Rio Tinto demands carbon capture progress, but doesn’t want to pay for it

Rio Tinto’s energy division chief, Harry Kenyon-Slaney.

Rio Tinto’s (ASX, LON:RIO) energy division chief, Harry Kenyon-Slaney, said Friday the current climate change policy debate is idealistic and too focused on renewable energy and has urged governments to investment more in clean technologies, such as carbon capture and storage (CCS).

Speaking at the Energy Policy Institute of Australia meeting, the executive said it was clear the mining industry “can’t just wish away fossil fuels,” adding that any solution to climate change must recognize the ongoing significant role of fossil fuels in the global energy mix.

The executive added that coal, gas, uranium and renewables would all be needed to meet global energy demand growth of 69% expected in the next 20 years.

But the miner, along with other Aussie coal producers, has “paused” payments to the industry’s overhyped Coal21 group, which was supposed to become a $1bn industry fund to finance clean coal technology “in response to difficult trading conditions in the industry.”

The organization’s objectives were modified last year and now the same group is focused not just on reducing carbon emissions, but also promoting the use of coal in Australia and overseas.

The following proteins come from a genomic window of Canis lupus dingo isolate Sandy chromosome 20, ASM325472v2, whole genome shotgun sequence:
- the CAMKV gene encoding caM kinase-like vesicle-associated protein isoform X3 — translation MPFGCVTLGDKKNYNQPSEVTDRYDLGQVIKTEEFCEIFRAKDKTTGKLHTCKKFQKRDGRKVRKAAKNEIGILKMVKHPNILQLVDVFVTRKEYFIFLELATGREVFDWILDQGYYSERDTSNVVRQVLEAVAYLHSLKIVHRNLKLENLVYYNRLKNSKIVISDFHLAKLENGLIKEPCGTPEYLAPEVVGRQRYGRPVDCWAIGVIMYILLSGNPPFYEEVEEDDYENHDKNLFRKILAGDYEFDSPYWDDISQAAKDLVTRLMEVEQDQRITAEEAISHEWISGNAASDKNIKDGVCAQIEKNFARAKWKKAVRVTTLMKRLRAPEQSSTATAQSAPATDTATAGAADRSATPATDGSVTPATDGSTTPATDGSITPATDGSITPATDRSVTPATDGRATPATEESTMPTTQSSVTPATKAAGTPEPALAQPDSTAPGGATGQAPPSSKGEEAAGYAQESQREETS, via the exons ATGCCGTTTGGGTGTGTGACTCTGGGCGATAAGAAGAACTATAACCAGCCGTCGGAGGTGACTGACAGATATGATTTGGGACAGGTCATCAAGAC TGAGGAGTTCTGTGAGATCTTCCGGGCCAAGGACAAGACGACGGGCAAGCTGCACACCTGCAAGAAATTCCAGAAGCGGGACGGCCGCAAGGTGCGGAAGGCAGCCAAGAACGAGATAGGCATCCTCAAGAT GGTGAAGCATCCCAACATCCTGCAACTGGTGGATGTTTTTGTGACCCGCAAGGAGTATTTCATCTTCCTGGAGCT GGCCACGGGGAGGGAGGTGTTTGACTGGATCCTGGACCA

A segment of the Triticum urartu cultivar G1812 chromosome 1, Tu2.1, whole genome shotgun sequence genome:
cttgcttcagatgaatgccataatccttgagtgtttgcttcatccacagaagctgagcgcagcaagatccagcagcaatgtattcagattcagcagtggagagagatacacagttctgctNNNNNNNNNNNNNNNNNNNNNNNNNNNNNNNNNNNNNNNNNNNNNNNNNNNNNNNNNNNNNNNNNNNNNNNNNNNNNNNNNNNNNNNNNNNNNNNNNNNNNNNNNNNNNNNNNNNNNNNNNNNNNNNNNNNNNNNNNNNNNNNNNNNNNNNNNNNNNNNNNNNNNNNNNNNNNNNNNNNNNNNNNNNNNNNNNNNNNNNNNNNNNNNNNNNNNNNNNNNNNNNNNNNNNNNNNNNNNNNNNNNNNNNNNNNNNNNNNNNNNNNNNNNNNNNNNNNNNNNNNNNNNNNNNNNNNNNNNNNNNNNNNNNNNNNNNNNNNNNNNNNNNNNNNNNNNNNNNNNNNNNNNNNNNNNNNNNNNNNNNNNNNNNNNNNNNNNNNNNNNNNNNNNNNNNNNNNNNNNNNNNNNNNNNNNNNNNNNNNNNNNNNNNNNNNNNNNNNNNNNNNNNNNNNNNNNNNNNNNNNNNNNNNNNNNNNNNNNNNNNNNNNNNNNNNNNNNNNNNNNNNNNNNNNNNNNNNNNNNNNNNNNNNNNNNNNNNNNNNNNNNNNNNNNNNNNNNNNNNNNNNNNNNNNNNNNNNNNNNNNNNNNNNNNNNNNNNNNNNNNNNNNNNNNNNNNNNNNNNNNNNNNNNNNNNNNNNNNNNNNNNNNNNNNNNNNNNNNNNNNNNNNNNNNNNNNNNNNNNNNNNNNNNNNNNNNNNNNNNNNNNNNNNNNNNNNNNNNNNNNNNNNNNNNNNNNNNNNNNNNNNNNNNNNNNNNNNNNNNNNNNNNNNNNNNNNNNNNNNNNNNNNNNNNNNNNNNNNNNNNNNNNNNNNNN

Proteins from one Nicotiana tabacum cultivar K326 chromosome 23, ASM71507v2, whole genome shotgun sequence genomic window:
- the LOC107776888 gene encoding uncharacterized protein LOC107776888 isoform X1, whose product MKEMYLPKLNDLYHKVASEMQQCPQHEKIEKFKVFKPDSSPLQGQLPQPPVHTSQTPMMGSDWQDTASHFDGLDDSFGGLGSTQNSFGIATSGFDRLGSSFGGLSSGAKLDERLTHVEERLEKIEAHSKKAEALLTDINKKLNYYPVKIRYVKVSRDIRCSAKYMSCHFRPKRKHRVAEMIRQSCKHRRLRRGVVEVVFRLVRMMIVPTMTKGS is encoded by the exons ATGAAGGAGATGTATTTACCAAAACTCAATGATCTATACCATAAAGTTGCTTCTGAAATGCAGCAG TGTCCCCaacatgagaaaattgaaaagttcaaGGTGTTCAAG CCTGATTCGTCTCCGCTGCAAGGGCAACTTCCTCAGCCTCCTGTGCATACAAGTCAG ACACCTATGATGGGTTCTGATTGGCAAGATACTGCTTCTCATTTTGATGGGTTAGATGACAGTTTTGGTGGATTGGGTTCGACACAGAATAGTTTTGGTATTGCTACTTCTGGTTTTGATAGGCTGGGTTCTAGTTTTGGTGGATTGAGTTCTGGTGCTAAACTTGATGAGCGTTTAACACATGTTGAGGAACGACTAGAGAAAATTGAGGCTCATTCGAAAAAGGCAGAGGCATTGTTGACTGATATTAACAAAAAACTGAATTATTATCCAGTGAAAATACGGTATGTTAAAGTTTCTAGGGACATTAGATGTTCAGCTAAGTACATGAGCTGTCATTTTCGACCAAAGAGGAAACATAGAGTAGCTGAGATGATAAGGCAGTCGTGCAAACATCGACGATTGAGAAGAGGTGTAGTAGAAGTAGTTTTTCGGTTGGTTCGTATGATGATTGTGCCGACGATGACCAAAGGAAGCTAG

So his answer to Coal21’s seemingly change of harts, is simple: “Knowing that coal is here to stay, it is fruitless to keep indulging in idealistic discussions about climate change,” he told the audience.

Kenyon-Slaney added the industry has an obligation to take action on climate change, while avoiding loss of power for hundreds of people in Asia, providing power for 1.3 billion people still living without it and trying to prevent four million deaths each year because of toxic methods of processing.

His comments are already making waves:

“As if to highlight Rio Tinto’s own lack of faith in the CCS, Kenyon-Slaney said the company had invested $100 million in the technology. This from a company that earns billions from coal mining each year —earnings that most analysts say is at risk if the world get serious about climate change,” wrote Giles Parkinson for RenewEconomy.

“To put that investment into context,” Parkinson adds, “a Perth-based start-up, Carnegie Wave Energy, has invested a similar amount in its new technology. It has yet to earn a dollar, but at least it has faith it will work.”

Image courtesy of Rio Tinto.